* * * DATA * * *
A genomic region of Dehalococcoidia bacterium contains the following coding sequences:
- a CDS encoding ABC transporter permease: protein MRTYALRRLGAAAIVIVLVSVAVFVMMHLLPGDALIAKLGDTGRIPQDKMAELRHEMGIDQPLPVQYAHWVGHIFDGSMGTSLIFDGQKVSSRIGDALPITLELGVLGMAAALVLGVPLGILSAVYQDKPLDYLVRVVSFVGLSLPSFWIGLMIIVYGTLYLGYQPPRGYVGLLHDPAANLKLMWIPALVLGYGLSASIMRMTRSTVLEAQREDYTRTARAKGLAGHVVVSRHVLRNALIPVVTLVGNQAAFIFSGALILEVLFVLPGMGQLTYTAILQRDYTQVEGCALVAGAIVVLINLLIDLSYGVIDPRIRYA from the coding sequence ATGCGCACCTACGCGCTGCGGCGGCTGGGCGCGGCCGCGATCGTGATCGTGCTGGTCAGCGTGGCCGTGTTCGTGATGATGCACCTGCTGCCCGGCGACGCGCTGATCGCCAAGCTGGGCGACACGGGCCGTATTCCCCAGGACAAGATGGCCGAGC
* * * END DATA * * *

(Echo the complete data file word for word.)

A genomic region of Dehalococcoidia bacterium contains the following coding sequences:
- a CDS encoding ABC transporter permease: protein MRTYALRRLGAAAIVIVLVSVAVFVMMHLLPGDALIAKLGDTGRIPQDKMAELRHEMGIDQPLPVQYAHWVGHIFDGSMGTSLIFDGQKVSSRIGDALPITLELGVLGMAAALVLGVPLGILSAVYQDKPLDYLVRVVSFVGLSLPSFWIGLMIIVYGTLYLGYQPPRGYVGLLHDPAANLKLMWIPALVLGYGLSASIMRMTRSTVLEAQREDYTRTARAKGLAGHVVVSRHVLRNALIPVVTLVGNQAAFIFSGALILEVLFVLPGMGQLTYTAILQRDYTQVEGCALVAGAIVVLINLLIDLSYGVIDPRIRYA from the coding sequence ATGCGCACCTACGCGCTGCGGCGGCTGGGCGCGGCCGCGATCGTGATCGTGCTGGTCAGCGTGGCCGTGTTCGTGATGATGCACCTGCTGCCCGGCGACGCGCTGATCGCCAAGCTGGGCGACACGGGCCGTATTCCCCAGGACAAGATGGCCGAGC